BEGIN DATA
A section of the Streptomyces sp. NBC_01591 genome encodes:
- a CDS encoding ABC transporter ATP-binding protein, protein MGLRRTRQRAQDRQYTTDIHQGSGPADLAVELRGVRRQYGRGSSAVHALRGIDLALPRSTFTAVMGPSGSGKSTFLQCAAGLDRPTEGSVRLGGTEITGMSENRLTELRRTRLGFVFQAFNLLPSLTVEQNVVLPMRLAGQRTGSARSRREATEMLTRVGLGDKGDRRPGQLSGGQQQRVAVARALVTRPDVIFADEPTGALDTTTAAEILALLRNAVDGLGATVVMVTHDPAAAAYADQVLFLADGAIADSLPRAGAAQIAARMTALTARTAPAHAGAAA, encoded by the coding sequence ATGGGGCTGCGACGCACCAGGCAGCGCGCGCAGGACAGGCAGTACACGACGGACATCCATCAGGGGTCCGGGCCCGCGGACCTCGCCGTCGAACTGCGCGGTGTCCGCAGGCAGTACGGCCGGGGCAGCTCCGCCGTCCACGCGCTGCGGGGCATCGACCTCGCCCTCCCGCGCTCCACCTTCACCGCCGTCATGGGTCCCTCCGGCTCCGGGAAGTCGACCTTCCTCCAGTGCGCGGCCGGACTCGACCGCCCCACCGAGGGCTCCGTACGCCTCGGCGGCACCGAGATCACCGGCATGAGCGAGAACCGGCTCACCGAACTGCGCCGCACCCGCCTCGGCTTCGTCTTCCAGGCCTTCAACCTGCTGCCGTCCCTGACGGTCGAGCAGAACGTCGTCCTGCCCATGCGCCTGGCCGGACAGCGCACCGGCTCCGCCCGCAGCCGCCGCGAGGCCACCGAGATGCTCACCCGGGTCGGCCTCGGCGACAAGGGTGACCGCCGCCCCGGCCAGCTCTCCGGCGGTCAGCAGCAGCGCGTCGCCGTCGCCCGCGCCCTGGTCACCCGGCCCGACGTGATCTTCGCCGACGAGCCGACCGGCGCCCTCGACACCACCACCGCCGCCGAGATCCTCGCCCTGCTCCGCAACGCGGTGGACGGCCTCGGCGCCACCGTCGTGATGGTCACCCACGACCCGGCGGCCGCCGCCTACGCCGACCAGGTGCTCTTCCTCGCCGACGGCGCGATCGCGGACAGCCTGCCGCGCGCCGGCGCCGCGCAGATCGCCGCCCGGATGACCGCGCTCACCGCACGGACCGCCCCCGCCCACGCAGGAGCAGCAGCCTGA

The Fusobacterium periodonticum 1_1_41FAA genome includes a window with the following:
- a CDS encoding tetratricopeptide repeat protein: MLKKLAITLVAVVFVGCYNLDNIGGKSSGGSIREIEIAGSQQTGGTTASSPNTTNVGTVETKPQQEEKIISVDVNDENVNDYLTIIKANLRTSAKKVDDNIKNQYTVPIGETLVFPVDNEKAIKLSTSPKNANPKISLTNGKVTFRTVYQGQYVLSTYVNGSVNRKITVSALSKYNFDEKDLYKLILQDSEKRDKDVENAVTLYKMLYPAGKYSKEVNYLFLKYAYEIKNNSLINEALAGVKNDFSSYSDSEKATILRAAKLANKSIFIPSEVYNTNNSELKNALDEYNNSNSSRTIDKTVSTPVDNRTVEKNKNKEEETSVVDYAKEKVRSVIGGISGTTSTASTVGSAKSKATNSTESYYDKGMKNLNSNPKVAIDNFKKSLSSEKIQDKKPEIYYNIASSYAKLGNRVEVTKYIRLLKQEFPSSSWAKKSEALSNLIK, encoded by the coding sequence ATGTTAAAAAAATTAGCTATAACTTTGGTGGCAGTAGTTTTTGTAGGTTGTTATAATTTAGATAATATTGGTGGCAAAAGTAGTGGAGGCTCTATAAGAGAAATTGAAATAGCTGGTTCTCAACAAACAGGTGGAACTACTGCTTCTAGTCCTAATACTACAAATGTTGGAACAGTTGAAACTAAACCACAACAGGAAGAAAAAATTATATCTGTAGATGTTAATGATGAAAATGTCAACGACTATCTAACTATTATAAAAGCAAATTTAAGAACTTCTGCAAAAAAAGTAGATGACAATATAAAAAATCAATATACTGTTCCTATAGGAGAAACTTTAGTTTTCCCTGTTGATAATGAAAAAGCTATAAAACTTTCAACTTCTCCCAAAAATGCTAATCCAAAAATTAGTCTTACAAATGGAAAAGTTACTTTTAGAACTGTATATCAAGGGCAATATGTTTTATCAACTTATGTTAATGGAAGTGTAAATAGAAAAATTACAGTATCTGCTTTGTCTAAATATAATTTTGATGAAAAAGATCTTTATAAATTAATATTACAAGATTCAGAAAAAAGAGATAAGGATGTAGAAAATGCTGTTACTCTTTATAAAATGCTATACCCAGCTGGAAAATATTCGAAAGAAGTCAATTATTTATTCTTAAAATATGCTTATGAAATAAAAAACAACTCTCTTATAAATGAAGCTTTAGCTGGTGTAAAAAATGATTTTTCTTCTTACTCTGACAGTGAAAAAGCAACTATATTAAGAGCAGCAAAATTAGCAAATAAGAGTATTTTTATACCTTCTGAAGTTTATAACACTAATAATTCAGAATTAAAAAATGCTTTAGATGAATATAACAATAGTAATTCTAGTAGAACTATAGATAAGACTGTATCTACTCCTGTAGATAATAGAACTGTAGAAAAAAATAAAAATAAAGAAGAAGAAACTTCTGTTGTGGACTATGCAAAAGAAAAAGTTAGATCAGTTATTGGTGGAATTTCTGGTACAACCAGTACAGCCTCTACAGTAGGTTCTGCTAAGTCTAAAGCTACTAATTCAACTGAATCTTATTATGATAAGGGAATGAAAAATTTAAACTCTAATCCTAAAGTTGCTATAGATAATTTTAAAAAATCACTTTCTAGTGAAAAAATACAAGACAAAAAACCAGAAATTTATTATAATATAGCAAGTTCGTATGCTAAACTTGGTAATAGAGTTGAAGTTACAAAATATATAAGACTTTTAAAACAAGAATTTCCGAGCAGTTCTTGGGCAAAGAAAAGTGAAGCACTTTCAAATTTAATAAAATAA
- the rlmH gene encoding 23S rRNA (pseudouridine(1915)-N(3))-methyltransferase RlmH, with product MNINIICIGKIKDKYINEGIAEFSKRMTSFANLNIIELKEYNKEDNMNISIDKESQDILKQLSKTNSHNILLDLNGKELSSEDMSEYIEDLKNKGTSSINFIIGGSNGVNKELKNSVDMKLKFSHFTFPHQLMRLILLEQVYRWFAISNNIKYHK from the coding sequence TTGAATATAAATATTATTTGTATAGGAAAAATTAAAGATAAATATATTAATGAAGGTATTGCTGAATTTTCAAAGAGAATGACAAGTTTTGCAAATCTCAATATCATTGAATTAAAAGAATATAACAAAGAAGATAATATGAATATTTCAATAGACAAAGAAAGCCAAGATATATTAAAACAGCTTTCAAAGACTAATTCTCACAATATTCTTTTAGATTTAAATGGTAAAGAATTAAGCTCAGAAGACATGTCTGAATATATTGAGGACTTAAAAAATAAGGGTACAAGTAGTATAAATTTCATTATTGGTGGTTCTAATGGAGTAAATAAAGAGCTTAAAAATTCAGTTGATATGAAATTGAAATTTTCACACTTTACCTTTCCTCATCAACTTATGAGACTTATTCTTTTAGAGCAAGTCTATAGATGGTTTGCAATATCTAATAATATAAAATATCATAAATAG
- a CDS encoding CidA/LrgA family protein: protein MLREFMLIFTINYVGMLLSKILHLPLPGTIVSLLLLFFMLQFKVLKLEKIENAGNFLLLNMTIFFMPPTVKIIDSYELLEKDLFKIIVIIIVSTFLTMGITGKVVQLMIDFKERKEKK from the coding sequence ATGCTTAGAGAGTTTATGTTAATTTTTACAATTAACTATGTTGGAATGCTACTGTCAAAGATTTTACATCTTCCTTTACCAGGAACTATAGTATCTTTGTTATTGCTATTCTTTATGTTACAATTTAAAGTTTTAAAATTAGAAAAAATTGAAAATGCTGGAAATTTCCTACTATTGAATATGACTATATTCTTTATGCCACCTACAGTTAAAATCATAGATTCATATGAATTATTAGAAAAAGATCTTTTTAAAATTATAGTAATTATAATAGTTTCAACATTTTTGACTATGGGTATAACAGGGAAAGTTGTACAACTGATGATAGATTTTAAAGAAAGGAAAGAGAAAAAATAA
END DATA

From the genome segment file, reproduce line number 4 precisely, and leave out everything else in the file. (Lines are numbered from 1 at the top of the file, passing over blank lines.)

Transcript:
- a CDS encoding tetratricopeptide repeat protein: MLKKLAITLVAVVFVGCYNLDNIGGKSSGGSIREIEIAGSQQTGGTTASSPNTTNVGTVETKPQQEEKIISVDVNDENVNDYLTIIKANLRTSAKKVDDNIKNQYTVPIGETLVFPVDNEKAIKLSTSPKNANPKISLTNGKVTFRTVYQGQYVLSTYVNGSVNRKITVSALSKYNFDEKDLYKLILQDSEKRDKDVENAVTLYKMLYPAGKYSKEVNYLFLKYAYEIKNNSLINEALAGVKNDFSSYSDSEKATILRAAKLANKSIFIPSEVYNTNNSELKNALDEYNNSNSSRTIDKTVSTPVDNRTVEKNKNKEEETSVVDYAKEKVRSVIGGISGTTSTASTVGSAKSKATNSTESYYDKGMKNLNSNPKVAIDNFKKSLSSEKIQDKKPEIYYNIASSYAKLGNRVEVTKYIRLLKQEFPSSSWAKKSEALSNLIK, encoded by the coding sequence ATGTTAAAAAAATTAGCTATAACTTTGGTGGCAGTAGTTTTTGTAGGTTGTTATAATTTAGATAATATTGGTGGCAAAAGTAGTGGAGGCTCTATAAGAGAAATTGAAATAGCTGGTTCTCAACAAACAGGTGGAACTACTGCTTCTAGTCCTAATACTACAAATGTTGGAACAGTTGAAACTAAACCACAACAGGAAGAAAAAATTATATCTGTAGATGTTAATGATGAAAATGTCAACGACTATCTAACTATTATAAAAGCAAATTTAAGAACTTCTGCAAAAAAAGTAGATGACAATATAAAAAATCAATATACTGTTCCTATAGGAGAAACTTTAGTTTTCCCTGTTGATAATGAAAAAGCTATAAAACTTTCAACTTCTCCCAAAAATGCTAATCCAAAAATTAGTCTTACAAATGGAAAAGTTACTTTTAGAACTGTATATCAAGGGCAATATGTTTTATCAACTTATGTTAATGGAAGTGTAAATAGAAAAATTACAGTATCTGCTTTGTCTAAATATAATTTTGATGAAAAAGATCTTTATAAATTAATATTACAAGATTCAGAAAAAAGAGATAAGGATGTAGAAAATGCTGTTACTCTTTATAAAATGCTATACCCAGCTGGAAAATATTCGAAAGAAGTCAATTATTTATTCTTAAAATATGCTTATGAAATAAAAAACAACTCTCTTATAAATGAAGCTTTAGCTGGTGTAAAAAATGATTTTTCTTCTTACTCTGACAGTGAAAAAGCAACTATATTAAGAGCAGCAAAATTAGCAAATAAGAGTATTTTTATACCTTCTGAAGTTTATAACACTAATAATTCAGAATTAAAAAATGCTTTAGATGAATATAACAATAGTAATTCTAGTAGAACTATAGATAAGACTGTATCTACTCCTGTAGATAATAGAACTGTAGAAAAAAATAAAAATAAAGAAGAAGAAACTTCTGTTGTGGACTATGCAAAAGAAAAAGTTAGATCAGTTATTGGTGGAATTTCTGGTACAACCAGTACAGCCTCTACAGTAGGTTCTGCTAAGTCTAAAGCTACTAATTCAACTGAATCTTATTATGATAAGGGAATGAAAAATTTAAACTCTAATCCTAAAGTTGCTATAGATAATTTTAAAAAATCACTTTCTAGTGAAAAAATACAAGACAAAAAACCAGAAATTTATTATAATATAGCAAGTTCGTATGCTAAACTTGGTAATAGAGTTGAAGTTACAAAATATATAAGACTTTTAAAACAAGAATTTCCGAGCAGTTCTTGGGCAAAGAAAAGTGAAGCACTTTCAAATTTAATAAAATAA